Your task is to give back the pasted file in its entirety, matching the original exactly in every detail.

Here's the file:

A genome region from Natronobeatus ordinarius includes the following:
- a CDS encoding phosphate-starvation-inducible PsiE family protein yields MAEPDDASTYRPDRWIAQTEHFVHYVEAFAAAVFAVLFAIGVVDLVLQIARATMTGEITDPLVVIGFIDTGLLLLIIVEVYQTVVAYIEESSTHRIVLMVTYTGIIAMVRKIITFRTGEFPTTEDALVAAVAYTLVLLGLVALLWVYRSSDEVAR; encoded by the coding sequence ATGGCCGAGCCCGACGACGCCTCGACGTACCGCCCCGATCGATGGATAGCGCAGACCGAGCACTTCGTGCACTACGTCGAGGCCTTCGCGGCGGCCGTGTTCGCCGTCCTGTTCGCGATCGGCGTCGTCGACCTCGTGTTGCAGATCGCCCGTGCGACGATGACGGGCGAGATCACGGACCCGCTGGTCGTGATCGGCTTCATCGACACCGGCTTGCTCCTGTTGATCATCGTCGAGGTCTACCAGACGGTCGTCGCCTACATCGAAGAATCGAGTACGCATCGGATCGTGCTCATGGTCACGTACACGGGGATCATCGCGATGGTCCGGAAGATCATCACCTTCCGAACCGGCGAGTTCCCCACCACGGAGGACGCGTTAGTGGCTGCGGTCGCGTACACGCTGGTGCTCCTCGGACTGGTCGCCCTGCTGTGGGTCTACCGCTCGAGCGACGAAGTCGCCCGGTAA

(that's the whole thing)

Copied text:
A genome region from Natronobeatus ordinarius includes the following:
- a CDS encoding phosphate-starvation-inducible PsiE family protein yields MAEPDDASTYRPDRWIAQTEHFVHYVEAFAAAVFAVLFAIGVVDLVLQIARATMTGEITDPLVVIGFIDTGLLLLIIVEVYQTVVAYIEESSTHRIVLMVTYTGIIAMVRKIITFRTGEFPTTEDALVAAVAYTLVLLGLVALLWVYRSSDEVAR; encoded by the coding sequence ATGGCCGAGCCCGACGACGCCTCGACGTACCGCCCCGATCGATGGATAGCGCAGACCGAGCACTTCGTGCACTACGTCGAGGCCTTCGCGGCGGCCGTGTTCGCCGTCCTGTTCGCGATCGGCGTCGTCGACCTCGTGTTGCAGATCGCCCGTGCGACGATGACGGGCGAGATCACGGACCCGCTGGTCGTGATCGGCTTCATCGACACCGGCTTGCTCCTGTTGATCATCGTCGAGGTCTACCAGACGGTCGTCGCCTACATCGAAGAATCGAGTACGCATCGGATCGTGCTCATGGTCACGTACACGGGGATCATCGCGATGGTCCGGAAGATCATCACCTTCCGAACCGGCGAGTTCCCCACCACGGAGGACGCGTTAGTGGCTGCGGTCGCGTACACGCTGGTGCTCCTCGGACTGGTCGCCCTGCTGTGGGTCTACCGCTCGAGCGACGAAGTCGCCCGGTAA